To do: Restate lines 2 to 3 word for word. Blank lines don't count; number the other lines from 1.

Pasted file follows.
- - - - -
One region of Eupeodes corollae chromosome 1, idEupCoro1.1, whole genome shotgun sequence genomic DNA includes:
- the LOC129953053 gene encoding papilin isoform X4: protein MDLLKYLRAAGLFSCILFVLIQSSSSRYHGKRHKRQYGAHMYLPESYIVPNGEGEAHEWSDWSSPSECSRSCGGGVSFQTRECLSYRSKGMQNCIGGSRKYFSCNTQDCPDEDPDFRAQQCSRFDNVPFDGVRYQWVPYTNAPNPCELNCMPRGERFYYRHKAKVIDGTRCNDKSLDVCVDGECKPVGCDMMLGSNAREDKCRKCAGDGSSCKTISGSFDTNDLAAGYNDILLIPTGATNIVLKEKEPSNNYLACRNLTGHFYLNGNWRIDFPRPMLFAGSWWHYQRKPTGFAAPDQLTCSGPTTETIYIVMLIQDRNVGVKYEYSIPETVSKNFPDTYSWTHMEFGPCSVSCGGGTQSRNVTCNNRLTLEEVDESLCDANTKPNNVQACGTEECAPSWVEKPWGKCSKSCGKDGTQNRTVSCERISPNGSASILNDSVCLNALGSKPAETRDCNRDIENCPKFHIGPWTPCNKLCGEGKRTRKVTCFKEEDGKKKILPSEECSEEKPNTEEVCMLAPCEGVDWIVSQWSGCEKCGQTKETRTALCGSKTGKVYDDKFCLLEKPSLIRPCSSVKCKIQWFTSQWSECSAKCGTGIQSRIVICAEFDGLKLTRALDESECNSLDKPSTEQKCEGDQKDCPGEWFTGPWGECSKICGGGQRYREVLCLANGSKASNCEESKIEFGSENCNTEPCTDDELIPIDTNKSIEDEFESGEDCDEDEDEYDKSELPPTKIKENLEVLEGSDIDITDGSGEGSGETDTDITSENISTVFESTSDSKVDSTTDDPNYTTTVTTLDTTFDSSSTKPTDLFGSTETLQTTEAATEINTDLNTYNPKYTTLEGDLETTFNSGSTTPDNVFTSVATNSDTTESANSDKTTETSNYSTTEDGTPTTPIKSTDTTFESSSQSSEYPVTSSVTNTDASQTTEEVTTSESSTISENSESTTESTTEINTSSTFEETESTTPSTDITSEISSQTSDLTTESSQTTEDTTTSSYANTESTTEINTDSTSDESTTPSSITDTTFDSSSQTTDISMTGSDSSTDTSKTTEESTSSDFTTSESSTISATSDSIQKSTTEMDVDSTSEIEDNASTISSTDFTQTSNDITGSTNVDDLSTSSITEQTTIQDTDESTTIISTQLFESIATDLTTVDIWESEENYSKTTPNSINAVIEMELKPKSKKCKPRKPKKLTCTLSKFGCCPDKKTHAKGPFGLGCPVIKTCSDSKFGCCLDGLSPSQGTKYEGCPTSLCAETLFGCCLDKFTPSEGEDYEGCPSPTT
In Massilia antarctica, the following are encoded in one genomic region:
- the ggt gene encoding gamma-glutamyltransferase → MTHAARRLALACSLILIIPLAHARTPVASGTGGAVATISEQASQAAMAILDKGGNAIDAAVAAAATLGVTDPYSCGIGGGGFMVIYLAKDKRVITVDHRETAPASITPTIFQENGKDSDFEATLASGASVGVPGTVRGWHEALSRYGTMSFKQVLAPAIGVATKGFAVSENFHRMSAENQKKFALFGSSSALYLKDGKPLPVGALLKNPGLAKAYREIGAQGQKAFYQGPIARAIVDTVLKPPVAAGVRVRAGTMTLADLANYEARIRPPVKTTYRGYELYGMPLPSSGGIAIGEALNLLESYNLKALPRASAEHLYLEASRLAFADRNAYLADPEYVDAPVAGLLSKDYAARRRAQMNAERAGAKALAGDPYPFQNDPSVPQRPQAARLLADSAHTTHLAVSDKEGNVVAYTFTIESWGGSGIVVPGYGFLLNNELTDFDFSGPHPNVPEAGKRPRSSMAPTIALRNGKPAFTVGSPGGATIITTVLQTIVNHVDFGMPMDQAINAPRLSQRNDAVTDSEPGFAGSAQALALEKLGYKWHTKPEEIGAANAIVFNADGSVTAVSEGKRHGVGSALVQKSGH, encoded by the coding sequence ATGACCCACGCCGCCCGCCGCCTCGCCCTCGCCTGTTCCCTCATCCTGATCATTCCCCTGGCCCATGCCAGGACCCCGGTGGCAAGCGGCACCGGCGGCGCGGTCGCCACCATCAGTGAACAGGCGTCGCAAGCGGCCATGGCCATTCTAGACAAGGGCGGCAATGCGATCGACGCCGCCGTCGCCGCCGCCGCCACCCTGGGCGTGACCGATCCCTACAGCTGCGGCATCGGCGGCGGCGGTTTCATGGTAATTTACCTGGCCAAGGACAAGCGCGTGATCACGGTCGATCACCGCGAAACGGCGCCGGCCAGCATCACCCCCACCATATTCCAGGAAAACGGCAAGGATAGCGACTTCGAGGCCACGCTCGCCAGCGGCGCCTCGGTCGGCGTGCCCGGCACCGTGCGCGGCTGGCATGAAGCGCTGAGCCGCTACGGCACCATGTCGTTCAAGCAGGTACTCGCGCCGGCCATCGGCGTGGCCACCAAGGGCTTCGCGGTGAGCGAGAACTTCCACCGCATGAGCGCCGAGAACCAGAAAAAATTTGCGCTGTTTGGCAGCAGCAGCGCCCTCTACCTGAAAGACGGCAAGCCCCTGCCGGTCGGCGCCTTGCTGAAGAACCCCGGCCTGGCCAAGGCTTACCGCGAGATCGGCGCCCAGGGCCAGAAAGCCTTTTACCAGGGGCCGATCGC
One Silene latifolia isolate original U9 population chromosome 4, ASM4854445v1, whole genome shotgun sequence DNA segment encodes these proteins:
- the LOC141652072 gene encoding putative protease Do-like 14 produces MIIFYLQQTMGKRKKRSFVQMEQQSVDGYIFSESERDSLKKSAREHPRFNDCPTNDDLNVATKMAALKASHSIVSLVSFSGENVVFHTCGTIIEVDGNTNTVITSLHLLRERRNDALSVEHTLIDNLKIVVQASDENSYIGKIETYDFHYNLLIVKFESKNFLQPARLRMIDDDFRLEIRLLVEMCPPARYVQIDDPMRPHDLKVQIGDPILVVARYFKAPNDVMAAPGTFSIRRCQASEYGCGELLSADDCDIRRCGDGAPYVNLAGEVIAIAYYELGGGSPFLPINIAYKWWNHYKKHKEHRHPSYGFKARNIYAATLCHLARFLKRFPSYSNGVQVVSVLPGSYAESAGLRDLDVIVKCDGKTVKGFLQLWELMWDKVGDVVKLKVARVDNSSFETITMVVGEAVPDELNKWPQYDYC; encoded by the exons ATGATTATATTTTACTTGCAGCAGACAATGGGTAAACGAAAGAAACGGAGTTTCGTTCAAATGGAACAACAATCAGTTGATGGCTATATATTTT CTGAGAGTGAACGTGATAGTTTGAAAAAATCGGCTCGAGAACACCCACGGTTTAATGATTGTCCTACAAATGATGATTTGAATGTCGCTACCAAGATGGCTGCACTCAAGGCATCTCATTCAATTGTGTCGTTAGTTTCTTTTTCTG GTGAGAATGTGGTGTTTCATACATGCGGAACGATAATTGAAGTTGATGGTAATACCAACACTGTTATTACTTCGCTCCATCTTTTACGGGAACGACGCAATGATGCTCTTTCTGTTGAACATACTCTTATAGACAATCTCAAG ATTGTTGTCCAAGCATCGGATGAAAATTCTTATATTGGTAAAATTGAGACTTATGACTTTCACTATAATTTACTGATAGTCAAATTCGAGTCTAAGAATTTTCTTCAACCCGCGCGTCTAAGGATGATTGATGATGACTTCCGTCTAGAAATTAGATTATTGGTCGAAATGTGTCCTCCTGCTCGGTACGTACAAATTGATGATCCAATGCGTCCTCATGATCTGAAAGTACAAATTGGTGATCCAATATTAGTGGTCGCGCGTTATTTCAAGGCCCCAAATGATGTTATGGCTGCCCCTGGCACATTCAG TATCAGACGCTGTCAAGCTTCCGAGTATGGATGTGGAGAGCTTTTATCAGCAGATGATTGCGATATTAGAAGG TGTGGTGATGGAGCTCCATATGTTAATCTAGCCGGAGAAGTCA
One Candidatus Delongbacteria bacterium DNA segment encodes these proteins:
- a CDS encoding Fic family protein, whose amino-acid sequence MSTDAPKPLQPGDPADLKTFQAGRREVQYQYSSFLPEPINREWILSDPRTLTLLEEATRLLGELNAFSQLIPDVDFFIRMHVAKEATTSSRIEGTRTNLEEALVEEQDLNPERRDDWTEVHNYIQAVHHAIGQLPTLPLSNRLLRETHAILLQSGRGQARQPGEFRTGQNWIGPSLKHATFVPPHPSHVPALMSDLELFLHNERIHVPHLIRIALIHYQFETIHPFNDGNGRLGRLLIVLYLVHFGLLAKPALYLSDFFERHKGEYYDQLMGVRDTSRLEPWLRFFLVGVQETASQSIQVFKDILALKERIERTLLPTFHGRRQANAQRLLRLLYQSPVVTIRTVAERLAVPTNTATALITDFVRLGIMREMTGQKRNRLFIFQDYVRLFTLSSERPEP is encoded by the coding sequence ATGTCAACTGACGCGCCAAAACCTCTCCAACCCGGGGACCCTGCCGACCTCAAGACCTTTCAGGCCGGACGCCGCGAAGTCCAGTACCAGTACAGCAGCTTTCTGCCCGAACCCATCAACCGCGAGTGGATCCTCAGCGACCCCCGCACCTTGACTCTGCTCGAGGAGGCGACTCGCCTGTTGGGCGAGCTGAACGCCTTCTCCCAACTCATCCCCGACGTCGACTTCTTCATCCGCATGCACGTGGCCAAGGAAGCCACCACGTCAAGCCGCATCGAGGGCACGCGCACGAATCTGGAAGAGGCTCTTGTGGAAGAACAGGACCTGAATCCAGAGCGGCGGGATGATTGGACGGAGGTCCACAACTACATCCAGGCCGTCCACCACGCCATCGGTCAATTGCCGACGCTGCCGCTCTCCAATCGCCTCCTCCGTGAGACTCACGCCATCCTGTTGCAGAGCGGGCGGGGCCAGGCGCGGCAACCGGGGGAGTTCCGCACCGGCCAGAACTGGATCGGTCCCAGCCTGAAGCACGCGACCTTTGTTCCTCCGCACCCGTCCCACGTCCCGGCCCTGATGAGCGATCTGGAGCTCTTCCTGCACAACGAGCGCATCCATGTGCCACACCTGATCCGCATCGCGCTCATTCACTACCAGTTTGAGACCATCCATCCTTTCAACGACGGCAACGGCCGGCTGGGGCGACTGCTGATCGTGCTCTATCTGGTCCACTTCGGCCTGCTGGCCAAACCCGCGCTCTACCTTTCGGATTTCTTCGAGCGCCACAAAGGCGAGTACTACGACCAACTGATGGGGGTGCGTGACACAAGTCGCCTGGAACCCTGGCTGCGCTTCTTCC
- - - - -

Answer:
- the LOC129953053 gene encoding papilin isoform X4: protein MDLLKYLRAAGLFSCILFVLIQSSSSRYHGKRHKRQYGAHMYLPESYIVPNGEGEAHEWSDWSSPSECSRSCGGGVSFQTRECLSYRSKGMQNCIGGSRKYFSCNTQDCPDEDPDFRAQQCSRFDNVPFDGVRYQWVPYTNAPNPCELNCMPRGERFYYRHKAKVIDGTRCNDKSLDVCVDGECKPVGCDMMLGSNAREDKCRKCAGDGSSCKTISGSFDTNDLAAGYNDILLIPTGATNIVLKEKEPSNNYLACRNLTGHFYLNGNWRIDFPRPMLFAGSWWHYQRKPTGFAAPDQLTCSGPTTETIYIVMLIQDRNVGVKYEYSIPETVSKNFPDTYSWTHMEFGPCSVSCGGGTQSRNVTCNNRLTLEEVDESLCDANTKPNNVQACGTEECAPSWVEKPWGKCSKSCGKDGTQNRTVSCERISPNGSASILNDSVCLNALGSKPAETRDCNRDIENCPKFHIGPWTPCNKLCGEGKRTRKVTCFKEEDGKKKILPSEECSEEKPNTEEVCMLAPCEGVDWIVSQWSGCEKCGQTKETRTALCGSKTGKVYDDKFCLLEKPSLIRPCSSVKCKIQWFTSQWSECSAKCGTGIQSRIVICAEFDGLKLTRALDESECNSLDKPSTEQKCEGDQKDCPGEWFTGPWGECSKICGGGQRYREVLCLANGSKASNCEESKIEFGSENCNTEPCTDDELIPIDTNKSIEDEFESGEDCDEDEDEYDKSELPPTKIKENLEVLEGSDIDITDGSGEGSGETDTDITSENISTVFESTSDSKVDSTTDDPNYTTTVTTLDTTFDSSSTKPTDLFGSTETLQTTEAATEINTDLNTYNPKYTTLEGDLETTFNSGSTTPDNVFTSVATNSDTTESANSDKTTETSNYSTTEDGTPTTPIKSTDTTFESSSQSSEYPVTSSVTNTDASQTTEEVTTSESSTISENSESTTESTTEINTSSTFEETESTTPSTDITSEISSQTSDLTTESSQTTEDTTTSSYANTESTTEINTDSTSDESTTPSSITDTTFDSSSQTTDISMTGSDSSTDTSKTTEESTSSDFTTSESSTISATSDSIQKSTTEMDVDSTSEIEDNASTISSTDFTQTSNDITGSTNVDDLSTSSITEQTTIQDTDESTTIISTQLFESIATDLTTVDIWESEENYSKTTPNSINAVIEMELKPKSKKCKPRKPKKLTCTLSKFGCCPDKKTHAKGPFGLGCPVIKTCSDSKFGCCLDGLSPSQGTKYEGCPTSLCAETLFGCCLDKFTPSEGEDYEGCPSPTT
In Massilia antarctica, the following are encoded in one genomic region: